CORBIN CITY — For the past five years, Joe Nick has been working out a way to save the lives of school children who are threatened by an active shooter.
Nick, the training director at Atlantic County’s John “Sonny” Burke Police K-9 Academy, has taught police dogs to sniff out drugs, bombs and subdue suspects, but his focus has widened to include training school dogs to smell ammo, guns and to engage a shooter.
“All I want to do is give another layer of security,” Nick said, who recently placed South Jersey’s first school dog, Meadow, at Cumberland County Technical Education Center in Vineland. “A dog will always continue to engage.”
In 2016 and 2017, out of the 50 active shooter incidents across the U.S., seven happened in schools. In those seven incidents, five were killed and 19 wounded, according to an FBI study.
For years, legislators and advocates have grappled to find solutions for schools, including increasing security, creating stricter gun laws and even arming teachers.
Are school dogs a viable option? As with many of the ideas proposed, reactions are mixed.
There is no evidence to suggest a school dog would work, according to Daniel Semenza, assistant professor at Rutgers-Camden’s Sociology, Anthropology and Criminal Justice departments.
“The problem is, especially after these awful things happen, schools rush very quickly to put measures in place where there’s not any evidence to suggest that it does anything and it works,” Semenza said.
But for at least one of the parents of a school shooting victim, the dogs are a step in the right direction. Andrew Pollack, whose daughter, Meadow, was one of the 17 victims of the February 2018 Marjory Stoneman Douglas High School shooting in Parkland, Florida, said the school dog named in his daughter’s memory will save lives.
“The beauty of it is, you’ll never know how many lives this dog will save because it’s such a deterrent,” Pollack said at the school dog’s graduation this month. “Most of the people who do these school shootings are cowards and don’t want to go anywhere they’ll be bit.”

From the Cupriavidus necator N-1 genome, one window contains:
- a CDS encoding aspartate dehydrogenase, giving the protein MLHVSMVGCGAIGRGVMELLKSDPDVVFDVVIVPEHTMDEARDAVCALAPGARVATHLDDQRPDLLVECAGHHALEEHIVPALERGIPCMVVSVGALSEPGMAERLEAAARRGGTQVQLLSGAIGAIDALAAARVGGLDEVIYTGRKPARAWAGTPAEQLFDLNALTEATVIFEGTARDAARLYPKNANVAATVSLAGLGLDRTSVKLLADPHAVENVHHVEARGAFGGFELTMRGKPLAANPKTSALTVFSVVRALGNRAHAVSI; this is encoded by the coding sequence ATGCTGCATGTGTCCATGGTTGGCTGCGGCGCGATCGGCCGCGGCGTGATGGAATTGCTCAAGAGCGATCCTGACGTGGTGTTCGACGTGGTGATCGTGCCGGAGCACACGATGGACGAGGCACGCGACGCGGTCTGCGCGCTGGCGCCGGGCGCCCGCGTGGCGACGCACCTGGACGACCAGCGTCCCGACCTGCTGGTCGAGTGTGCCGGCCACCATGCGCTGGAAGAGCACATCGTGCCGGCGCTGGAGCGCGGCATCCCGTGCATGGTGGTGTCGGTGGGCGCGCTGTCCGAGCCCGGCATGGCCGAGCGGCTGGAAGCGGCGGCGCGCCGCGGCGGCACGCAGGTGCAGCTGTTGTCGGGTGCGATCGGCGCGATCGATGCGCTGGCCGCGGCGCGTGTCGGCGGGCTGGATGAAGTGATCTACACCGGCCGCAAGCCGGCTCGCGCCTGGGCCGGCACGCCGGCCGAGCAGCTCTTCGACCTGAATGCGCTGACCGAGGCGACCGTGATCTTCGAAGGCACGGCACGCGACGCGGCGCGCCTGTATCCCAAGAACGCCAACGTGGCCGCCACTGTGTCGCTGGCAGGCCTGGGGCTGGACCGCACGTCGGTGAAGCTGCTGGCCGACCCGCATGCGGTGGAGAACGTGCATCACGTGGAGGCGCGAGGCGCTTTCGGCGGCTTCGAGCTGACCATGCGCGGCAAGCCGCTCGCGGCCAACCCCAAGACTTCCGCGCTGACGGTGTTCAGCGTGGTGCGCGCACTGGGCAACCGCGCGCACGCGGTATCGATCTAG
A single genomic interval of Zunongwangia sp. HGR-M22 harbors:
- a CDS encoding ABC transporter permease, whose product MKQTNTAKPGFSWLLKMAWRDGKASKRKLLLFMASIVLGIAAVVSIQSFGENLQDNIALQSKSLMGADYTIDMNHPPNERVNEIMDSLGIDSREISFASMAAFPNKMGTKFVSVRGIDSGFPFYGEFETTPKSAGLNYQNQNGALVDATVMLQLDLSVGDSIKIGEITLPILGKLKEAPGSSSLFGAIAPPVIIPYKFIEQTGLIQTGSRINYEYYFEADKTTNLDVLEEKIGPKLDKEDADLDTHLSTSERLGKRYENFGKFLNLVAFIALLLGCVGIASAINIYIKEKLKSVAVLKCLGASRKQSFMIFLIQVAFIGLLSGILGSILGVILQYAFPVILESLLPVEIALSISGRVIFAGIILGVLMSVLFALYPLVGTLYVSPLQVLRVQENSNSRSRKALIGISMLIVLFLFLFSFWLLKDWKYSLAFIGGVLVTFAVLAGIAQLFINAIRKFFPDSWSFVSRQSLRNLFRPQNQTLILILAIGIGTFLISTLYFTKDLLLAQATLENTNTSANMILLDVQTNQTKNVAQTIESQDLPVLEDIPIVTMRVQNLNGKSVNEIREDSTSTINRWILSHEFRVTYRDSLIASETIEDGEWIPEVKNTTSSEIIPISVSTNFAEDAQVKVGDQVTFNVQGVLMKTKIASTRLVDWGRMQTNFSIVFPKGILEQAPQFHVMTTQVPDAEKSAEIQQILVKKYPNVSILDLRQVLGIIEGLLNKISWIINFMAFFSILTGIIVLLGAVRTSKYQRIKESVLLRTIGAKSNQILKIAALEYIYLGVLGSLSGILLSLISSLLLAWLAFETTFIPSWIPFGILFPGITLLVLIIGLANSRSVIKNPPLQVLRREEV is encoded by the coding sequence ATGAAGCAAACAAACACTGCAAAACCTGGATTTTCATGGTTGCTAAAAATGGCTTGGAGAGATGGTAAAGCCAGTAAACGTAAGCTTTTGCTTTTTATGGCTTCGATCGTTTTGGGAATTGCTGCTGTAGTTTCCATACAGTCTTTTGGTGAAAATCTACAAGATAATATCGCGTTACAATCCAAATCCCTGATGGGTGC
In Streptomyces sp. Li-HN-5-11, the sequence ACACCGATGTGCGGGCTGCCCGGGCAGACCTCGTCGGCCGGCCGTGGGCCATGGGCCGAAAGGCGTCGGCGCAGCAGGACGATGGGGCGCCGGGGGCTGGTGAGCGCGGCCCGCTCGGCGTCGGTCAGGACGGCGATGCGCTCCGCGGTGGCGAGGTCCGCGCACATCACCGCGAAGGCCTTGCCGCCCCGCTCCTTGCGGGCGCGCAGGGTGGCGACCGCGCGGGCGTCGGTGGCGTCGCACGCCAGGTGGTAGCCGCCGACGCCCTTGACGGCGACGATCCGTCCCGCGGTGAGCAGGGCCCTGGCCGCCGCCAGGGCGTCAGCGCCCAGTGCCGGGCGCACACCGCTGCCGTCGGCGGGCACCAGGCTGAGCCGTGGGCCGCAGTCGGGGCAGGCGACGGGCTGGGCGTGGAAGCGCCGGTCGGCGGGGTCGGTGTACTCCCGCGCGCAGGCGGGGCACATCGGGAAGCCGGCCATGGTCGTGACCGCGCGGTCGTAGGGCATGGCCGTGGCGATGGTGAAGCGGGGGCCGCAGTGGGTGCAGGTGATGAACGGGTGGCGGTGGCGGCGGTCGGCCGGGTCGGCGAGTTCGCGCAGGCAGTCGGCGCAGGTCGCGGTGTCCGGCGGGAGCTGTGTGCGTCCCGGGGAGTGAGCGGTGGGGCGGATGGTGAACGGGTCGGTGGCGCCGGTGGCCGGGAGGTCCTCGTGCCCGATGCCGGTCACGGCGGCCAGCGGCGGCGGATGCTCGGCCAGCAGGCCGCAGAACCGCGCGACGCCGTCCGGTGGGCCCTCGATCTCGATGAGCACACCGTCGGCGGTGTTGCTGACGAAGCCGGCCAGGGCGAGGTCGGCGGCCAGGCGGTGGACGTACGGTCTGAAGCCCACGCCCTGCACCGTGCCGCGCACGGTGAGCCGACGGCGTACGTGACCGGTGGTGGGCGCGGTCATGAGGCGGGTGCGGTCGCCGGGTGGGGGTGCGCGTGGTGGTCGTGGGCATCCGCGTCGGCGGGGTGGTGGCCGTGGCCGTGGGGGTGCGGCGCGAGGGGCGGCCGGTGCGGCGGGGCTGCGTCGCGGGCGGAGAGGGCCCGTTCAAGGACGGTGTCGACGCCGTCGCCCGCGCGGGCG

Since Meadow’s graduation, Nick has been getting calls from California, New York and Michigan, all inquiring about the school dogs, he said. Some are for schools, but others are for churches and private businesses — anywhere with large groups of people.
Semenza said there isn’t even a lot of evidence that shows that armed school resource officers and metal detectors work. The “gold standard” would be to measure reports of violence and threats over time at two school locations, one with the dog and one without.
Nick explained he’s completed 72 drills at the training center, using balloons to simulate potential victims and a “shooter” armed with a paintball gun, he said. Each time the dog was introduced, the number of balloons hit by the shooter was decreased dramatically.
But there are also the students to consider, Semenza said, and the type of environment a school could become.
“What will allow us to strike a balance to keep the children safe in school but also not turning the school grounds into a criminalized place?” Semenza asked, noting that Meadow joins a security force of 14 armed retired law-enforcement officers. “There can be downsides to having a high school environment where it doesn’t feel like a place of education, but a place that’s being guarded, which I think can change it for a lot of students.”
But school dogs are different than the law enforcement K-9s, Nick said, and a school dog adds a layer of protection “without fighting about guns.”
“The difference is the police dog has to be trained in multiple fashions and has to be used in multiple places,” Nick explained. “A school dog is trained in three facets: obedience, the nose to locate guns and ammo, and the other is to engage an active shooter.”
Students at the school have been taught to treat Meadow as if she’s working, not as a pet.
“No one pets her,” Nick said. “She looks like a mascot, but Meadow is there to protect them.”
A school dog also has the potential to save districts money they would otherwise spend on a salaried resource officer, Nick said. School dogs cost much less to train and last longer than the average police K-9, which work until they’re about 8 or 9 years old and cost between $50,000 and $75,000, he added.
While he doesn’t have an exact cost just yet, as he was able to get Meadow and her training donated to the Vineland school, he said it will be “significantly cheaper” than a K-9 and will probably work until she’s 10 or 11.
“I want everybody to understand it’s better to have and not need than need and not have,” Nick said. “Maybe we’ll never use it, but if it is where my school and my child (are), I would want it.”